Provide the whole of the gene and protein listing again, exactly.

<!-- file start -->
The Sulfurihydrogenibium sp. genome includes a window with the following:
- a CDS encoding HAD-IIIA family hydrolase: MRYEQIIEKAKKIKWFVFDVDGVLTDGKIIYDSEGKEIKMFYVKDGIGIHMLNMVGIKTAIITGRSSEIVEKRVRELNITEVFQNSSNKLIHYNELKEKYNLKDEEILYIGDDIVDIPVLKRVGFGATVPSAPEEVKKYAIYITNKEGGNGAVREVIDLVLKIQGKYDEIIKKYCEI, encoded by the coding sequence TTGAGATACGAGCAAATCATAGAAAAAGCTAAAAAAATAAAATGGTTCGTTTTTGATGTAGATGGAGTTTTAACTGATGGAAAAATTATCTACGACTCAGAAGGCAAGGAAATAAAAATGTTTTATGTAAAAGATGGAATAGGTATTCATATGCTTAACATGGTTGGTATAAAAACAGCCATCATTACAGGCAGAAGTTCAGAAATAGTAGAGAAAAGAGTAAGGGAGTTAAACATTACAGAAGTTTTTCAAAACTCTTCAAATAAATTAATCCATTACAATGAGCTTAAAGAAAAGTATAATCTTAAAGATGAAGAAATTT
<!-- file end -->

The Sulfurihydrogenibium sp. genome includes a window with the following:
- a CDS encoding HAD-IIIA family hydrolase: MRYEQIIEKAKKIKWFVFDVDGVLTDGKIIYDSEGKEIKMFYVKDGIGIHMLNMVGIKTAIITGRSSEIVEKRVRELNITEVFQNSSNKLIHYNELKEKYNLKDEEILYIGDDIVDIPVLKRVGFGATVPSAPEEVKKYAIYITNKEGGNGAVREVIDLVLKIQGKYDEIIKKYCEI, encoded by the coding sequence TTGAGATACGAGCAAATCATAGAAAAAGCTAAAAAAATAAAATGGTTCGTTTTTGATGTAGATGGAGTTTTAACTGATGGAAAAATTATCTACGACTCAGAAGGCAAGGAAATAAAAATGTTTTATGTAAAAGATGGAATAGGTATTCATATGCTTAACATGGTTGGTATAAAAACAGCCATCATTACAGGCAGAAGTTCAGAAATAGTAGAGAAAAGAGTAAGGGAGTTAAACATTACAGAAGTTTTTCAAAACTCTTCAAATAAATTAATCCATTACAATGAGCTTAAAGAAAAGTATAATCTTAAAGATGAAGAAATTT